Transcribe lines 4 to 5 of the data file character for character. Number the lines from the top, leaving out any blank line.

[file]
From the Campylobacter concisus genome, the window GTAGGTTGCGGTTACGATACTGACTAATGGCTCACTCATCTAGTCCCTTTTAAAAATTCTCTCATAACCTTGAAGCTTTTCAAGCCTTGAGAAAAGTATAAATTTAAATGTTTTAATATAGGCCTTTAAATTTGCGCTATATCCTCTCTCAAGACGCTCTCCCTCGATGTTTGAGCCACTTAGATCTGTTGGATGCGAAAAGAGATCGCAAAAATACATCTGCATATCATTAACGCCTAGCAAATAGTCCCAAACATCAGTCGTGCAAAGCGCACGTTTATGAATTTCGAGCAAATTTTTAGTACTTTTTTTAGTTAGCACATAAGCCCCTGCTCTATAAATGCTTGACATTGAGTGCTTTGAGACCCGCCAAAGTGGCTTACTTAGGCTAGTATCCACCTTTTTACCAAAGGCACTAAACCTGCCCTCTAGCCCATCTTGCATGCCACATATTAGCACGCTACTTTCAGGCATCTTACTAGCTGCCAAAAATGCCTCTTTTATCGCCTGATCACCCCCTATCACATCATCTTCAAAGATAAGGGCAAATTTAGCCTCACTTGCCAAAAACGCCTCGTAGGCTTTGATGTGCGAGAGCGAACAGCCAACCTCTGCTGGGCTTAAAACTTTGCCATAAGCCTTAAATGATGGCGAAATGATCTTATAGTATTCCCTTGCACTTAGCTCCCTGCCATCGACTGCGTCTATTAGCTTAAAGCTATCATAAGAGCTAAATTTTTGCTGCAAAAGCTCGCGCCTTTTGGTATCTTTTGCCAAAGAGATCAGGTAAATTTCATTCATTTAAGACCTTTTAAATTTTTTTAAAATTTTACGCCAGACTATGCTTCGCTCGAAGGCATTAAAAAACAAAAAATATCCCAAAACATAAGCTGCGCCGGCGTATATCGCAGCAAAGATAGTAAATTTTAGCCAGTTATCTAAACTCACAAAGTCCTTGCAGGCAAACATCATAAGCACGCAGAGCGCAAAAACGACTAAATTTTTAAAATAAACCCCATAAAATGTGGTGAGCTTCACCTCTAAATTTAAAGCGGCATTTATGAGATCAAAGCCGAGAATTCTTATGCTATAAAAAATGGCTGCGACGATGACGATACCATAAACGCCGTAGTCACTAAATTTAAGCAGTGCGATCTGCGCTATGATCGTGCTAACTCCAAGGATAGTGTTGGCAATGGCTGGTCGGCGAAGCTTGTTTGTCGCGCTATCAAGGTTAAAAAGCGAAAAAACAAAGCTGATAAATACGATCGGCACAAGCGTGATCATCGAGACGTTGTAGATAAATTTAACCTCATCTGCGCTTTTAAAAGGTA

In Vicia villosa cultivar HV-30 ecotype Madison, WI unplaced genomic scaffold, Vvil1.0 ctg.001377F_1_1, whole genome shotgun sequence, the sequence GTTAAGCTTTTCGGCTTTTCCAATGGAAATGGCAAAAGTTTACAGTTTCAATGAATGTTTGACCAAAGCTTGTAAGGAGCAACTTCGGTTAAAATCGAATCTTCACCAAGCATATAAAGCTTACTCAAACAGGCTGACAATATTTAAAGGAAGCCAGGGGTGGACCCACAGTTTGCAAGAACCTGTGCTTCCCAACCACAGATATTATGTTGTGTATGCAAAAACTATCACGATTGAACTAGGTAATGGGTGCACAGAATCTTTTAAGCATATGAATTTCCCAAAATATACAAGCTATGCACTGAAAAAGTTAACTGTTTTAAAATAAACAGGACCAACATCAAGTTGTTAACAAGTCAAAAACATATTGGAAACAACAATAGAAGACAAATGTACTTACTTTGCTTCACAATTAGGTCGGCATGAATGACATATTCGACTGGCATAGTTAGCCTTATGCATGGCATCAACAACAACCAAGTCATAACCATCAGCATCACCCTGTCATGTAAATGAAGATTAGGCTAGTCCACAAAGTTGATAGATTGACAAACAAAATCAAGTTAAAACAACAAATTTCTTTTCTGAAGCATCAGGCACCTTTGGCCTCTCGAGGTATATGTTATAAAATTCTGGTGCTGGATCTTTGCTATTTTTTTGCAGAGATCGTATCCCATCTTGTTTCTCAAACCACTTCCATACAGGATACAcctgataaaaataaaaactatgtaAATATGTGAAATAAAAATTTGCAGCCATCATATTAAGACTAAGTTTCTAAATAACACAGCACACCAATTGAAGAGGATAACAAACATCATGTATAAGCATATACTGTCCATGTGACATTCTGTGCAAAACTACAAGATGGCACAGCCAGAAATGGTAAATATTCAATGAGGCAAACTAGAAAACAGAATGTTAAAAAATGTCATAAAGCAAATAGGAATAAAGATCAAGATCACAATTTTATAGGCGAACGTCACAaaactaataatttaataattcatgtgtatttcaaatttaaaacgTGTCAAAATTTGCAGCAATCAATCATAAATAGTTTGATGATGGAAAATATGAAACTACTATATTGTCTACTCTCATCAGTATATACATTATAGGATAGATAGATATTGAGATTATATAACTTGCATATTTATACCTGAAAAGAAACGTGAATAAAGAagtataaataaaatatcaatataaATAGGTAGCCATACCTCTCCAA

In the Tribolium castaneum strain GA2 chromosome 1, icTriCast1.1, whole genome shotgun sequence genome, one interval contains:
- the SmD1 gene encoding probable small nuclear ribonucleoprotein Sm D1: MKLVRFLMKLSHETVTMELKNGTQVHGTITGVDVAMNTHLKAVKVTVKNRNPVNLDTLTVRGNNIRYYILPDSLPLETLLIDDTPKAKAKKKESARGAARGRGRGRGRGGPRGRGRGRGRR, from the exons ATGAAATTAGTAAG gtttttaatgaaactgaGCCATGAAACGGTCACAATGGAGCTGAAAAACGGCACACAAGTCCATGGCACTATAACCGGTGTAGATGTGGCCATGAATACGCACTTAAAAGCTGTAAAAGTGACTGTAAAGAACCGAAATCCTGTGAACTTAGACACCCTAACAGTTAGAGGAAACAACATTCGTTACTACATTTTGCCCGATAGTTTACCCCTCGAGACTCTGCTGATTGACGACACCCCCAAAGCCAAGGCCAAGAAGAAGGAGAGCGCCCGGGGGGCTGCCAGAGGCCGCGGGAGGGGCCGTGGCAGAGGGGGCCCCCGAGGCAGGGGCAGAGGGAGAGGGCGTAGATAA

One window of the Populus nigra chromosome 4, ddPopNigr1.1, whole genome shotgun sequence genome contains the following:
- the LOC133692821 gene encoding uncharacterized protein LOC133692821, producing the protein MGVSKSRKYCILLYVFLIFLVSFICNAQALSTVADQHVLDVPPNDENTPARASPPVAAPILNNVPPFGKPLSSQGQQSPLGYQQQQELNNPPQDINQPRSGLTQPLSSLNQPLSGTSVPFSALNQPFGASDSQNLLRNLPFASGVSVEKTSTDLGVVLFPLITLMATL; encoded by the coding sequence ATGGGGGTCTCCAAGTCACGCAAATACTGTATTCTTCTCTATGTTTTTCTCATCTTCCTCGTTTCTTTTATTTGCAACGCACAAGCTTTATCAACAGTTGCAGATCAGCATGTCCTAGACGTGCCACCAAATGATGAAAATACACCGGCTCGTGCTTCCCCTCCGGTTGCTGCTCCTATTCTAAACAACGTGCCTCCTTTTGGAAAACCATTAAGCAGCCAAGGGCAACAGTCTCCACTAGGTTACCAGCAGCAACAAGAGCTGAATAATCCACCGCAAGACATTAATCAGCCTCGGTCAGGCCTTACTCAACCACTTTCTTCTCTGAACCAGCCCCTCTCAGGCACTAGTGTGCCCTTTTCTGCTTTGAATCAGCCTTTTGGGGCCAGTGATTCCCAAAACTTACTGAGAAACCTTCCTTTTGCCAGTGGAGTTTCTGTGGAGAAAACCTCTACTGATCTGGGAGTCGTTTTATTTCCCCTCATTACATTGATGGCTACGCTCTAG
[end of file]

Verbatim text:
- the SmD1 gene encoding probable small nuclear ribonucleoprotein Sm D1: MKLVRFLMKLSHETVTMELKNGTQVHGTITGVDVAMNTHLKAVKVTVKNRNPVNLDTLTVRGNNIRYYILPDSLPLETLLIDDTPKAKAKKKESARGAARGRGRGRGRGGPRGRGRGRGRR, from the exons ATGAAATTAGTAAG gtttttaatgaaactgaGCCATGAAACGGTCACAATGGAGCTGAAAAACGGCACACAAGTCCATGGCACTATAACCGGTGTAGATGTGGCCATGAATACGCACTTAAAAGCTGTAAAAGTGACTGTAAAGAACCGAAATCCTGTGAACTTAGACACCCTAACAGTTAGAGGAAACAACATTCGTTACTACATTTTGCCCGATAGTTTACCCCTCGAGACTCTGCTGATTGACGACACCCCCAAAGCCAAGGCCAAGAAGAAGGAGAGCGCCCGGGGGGCTGCCAGAGGCCGCGGGAGGGGCCGTGGCAGAGGGGGCCCCCGAGGCAGGGGCAGAGGGAGAGGGCGTAGATAA

One window of the Populus nigra chromosome 4, ddPopNigr1.1, whole genome shotgun sequence genome contains the following: